13. That circumstances may change, is, indeed, one of the matters contemplated at paragraph 3 of the order of Hildyard J, in terms of a material change of circumstances. That, indeed, was effectively Mr. Perkins’s fallback position, which was to reserve the right hereafter to come back to this court at a stage when matters are clearer, in order to invite the court not to proceed further at that time. The flip side of that is, of course, that it would be equally open to Mr. Hobson hereafter to seek a variation or a lifting of the undertaking that was given to Hildyard J, in the light of the events hereafter. However, and for the reasons I have given, I consider that in the exercise of my case management powers, the overriding objective is best furthered by continuing this action, and for me to give case management directions today, which I will now proceed to hear counsel on.
  14. Therefore, and for the reasons I have given, I dismiss IBA’s application that I should adjourn the CMC and should, effectively, stay the proceedings pending any appellate proceedings on the other issues that arise, and accordingly this action will proceed with case management directions to trial being given today.


There is an interesting coda to the judgment in relation to the costs of the CMC.  Despite the fact there had been a heavily contested issue in relation to whether the CMC itself should proceed the appropriate order was costs in the case.

  1. The final matter that arises for determination on this CMC is the question of the costs of the CMC. The normal order on the CMC is costs in the case as contemplated by the Commercial Court Guide. That is because a CMC is an opportunity to air all case management issues. It is true that on a CMC, on occasions, there are contested matters between the parties which have to be aired. That is one of the purposes of the CMC and, generally, on a CMC, if one party is or is not successful on a particular case management issue, that is not normally regarded as a relevant event to depart from the normal order on a CMC of costs in the case, at least unless it can be categorised as a discrete issue with its own time listing.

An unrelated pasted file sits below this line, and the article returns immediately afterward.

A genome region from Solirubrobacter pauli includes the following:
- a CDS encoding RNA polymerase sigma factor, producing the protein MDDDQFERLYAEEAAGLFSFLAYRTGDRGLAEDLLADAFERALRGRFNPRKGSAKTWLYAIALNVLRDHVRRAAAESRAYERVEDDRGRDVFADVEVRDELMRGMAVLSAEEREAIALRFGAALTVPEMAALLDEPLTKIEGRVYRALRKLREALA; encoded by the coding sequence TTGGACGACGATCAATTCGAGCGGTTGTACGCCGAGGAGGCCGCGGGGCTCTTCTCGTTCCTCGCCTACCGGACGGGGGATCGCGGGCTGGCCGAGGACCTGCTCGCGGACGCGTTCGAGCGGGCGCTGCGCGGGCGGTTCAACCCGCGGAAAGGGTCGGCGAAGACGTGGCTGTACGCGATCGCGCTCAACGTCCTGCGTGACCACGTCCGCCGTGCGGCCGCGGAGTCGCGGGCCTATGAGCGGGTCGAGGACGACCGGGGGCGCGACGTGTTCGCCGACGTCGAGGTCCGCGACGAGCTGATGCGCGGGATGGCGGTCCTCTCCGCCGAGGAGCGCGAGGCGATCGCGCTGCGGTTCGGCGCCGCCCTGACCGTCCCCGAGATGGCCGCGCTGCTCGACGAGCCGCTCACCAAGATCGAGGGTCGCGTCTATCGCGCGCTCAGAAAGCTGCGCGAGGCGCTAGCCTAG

2. This is a case where a very substantial part of the time of the CMC has been to the question of whether or not this CMC should proceed or whether or not the matter should be stayed, but that was closely connected with case management and what this action and any associated trial actually involves, what the issues are in this case, and how the matter should progress to trial in terms of disclosure, witness evidence and expert evidence. These issues were quite closely bound up with the question of whether or not the action should proceed at this stage.
  3. Although there was a substantial difference between the parties, which no doubt occupied the parties, both in preparation and at the hearing, it was essentially in relation to a particular type of case management issue which concerned how this matter should be case managed. Therefore, I do not consider that this is a case where there is a discrete event which is easily carved out from the costs of the CMC.
  4. The whole purpose of a CMC is to consider the issues that arise and how the action is to be case-managed. This particular CMC threw up particular facts which are perhaps out of the norm, but which were in all the more need for active case management by this court, which is what a case management conference is ultimately all about. Therefore, I do not consider this would be an appropriate case to depart from the normal order on a case management conference and, therefore, I order that costs be in the case.